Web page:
Suckler payment could be £160/cow
Ulster Farmers’ Union (UFU) president Victor Chestnutt is indicating that the new suckler payment, envisaged within Edwin Poots’ future farm support policy document, could be valued at between £140 and £160 per cow.
This figure has been arrived at on the back of the proposed suckler support scheme having an annual budget of £40m.
It is thought that a payment of this size would help stabilise suckler numbers across Northern Ireland.
The UFU is also indicating that the proposed beef efficiency measures, also contained within the Poots’ document, will be funded to the tune of £20m per annum.
However, UFU sources are making it very clear that all of the new support schemes drawn up for Northern Ireland will be very much efficiency driven with farmers having clear targets to meet in this regard.
Victor Chestnutt spoke at the first of the UFU’s winter road shows. The event was held in Ballynahinch earlier this week.
The president made it very clear that future support for farming within the UK would not have a strong food production focus.
“Climate change and farming with the environment are the key drivers for government at the present time,” he explained.
“There is strong support for agriculture at Westminster. But the farming industry must recognise the issues that will encourage politicians to loosen the purse strings, where matters of a rural support nature are concerned.”
Chestnutt made it very clear that farmers will only receive future support payments if they commit to improving the efficiency of their businesses.
He continued:“If farm gate prices were strong enough, farmers would not need support. But this is far from being the case at the present time.”
The Union hierarchy seems to have accepted that the £300m annual budget that will be available to drive future farm policy in Northern Ireland is, pretty much, as good as it is going to get.
However, deputy president David Brown confirmed at the Ballynahinch meeting that the UFU will be seeking additional funds for measures that would bring about generational change on local farms.
“Bog wetting is a case in point,” he stressed.
Union representatives also expressed the view that a ‘green fund’ will be made available to help the UK respond to the challenge of climate change. It is envisaged that the farming industry will be able to draw funding from this source, as required.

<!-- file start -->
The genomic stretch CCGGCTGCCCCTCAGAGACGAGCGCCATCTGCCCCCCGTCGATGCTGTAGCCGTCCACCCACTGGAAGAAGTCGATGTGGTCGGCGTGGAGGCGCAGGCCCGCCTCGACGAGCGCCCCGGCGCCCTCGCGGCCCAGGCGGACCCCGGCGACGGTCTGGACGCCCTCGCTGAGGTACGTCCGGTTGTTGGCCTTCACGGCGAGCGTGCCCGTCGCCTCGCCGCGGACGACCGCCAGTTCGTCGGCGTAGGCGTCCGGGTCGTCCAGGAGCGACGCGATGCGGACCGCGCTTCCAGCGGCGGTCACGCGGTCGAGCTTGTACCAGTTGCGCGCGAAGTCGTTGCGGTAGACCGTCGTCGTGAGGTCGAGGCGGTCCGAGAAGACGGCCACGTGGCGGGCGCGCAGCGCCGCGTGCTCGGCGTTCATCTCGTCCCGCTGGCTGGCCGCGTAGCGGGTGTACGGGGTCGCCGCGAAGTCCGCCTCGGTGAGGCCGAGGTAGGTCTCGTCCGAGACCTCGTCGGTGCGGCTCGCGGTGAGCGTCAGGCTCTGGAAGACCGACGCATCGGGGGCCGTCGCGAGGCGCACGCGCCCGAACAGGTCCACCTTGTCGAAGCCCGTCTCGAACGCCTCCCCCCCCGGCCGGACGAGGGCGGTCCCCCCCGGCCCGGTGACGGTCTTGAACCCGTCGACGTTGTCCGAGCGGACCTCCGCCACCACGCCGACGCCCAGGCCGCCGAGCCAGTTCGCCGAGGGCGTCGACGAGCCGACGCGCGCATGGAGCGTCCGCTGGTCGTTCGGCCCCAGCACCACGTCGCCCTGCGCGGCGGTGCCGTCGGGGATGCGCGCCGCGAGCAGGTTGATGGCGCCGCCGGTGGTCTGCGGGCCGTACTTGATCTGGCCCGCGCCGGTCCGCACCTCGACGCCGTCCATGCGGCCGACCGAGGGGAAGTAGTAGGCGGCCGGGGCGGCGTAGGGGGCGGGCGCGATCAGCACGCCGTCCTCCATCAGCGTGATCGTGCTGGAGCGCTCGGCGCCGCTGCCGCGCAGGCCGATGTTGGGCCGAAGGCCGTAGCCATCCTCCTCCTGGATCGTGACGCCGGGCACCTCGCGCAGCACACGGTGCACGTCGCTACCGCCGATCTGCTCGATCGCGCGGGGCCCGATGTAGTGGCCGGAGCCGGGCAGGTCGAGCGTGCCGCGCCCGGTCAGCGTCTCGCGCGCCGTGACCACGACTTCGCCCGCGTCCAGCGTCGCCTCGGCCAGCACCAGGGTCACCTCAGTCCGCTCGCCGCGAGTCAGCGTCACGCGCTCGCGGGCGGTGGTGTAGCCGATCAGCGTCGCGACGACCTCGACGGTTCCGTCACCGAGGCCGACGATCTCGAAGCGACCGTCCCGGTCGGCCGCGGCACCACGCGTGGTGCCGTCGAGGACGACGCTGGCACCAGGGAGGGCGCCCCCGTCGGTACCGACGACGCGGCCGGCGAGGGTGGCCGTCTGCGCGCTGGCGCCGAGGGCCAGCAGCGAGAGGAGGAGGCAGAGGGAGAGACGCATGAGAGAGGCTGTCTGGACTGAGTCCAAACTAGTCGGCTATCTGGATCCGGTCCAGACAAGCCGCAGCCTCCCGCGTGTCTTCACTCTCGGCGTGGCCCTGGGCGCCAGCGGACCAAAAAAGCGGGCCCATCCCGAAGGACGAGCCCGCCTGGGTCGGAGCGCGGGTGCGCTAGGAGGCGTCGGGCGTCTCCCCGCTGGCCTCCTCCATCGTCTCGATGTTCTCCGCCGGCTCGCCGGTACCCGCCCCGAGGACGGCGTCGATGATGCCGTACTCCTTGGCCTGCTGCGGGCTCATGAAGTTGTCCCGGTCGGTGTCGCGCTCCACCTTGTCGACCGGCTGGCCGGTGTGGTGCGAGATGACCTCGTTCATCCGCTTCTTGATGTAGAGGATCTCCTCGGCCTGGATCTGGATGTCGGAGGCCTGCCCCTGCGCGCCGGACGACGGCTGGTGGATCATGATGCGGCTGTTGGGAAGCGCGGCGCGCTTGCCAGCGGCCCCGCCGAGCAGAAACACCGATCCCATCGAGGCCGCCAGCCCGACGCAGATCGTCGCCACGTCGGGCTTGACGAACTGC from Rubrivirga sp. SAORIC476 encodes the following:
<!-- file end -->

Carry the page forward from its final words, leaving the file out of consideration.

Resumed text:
Victor Chestnutt told the Ballynahinch meeting that the private members’ climate change bill, sponsored by Green Party MLA Clare Bailey, could decimate agriculture in Northern Ireland, if enacted by Stormont in its present form.
He added:“The bill will be going through its amendments’ stage over the coming weeks. The Union has been in close contact with representatives of all the political parties on this matter.
“And we will be closely monitoring the amendments put forward by MLAs.
“But the fundamental fact remains that Stormont has the time to implement the Bailey bill during the lifetime of the current Assembly and Executive.”
Chestnutt made it clear that he remains committed to hosting a farmer-protest event at Stormont, if the climate change bill is not altered to meet the future needs of agriculture in Northern Ireland in full.
Where bTB policy is concerned, the Union president told the Ballynahinch meeting that change is very much in the air.
He is now confident that Edwin Poots will introduce measures that recognise the role of wildlife in spreading bTB.
The UFU president commented:“Pushing ahead with the bTB eradication policies that have been implemented up to this point will not solve the problem.
“Our wildlife populations are part of the problem, so they must be part of the solution.”
Chestnutt added that the Union will not accept future compensation rates that do not reflect the full value of reactor animals.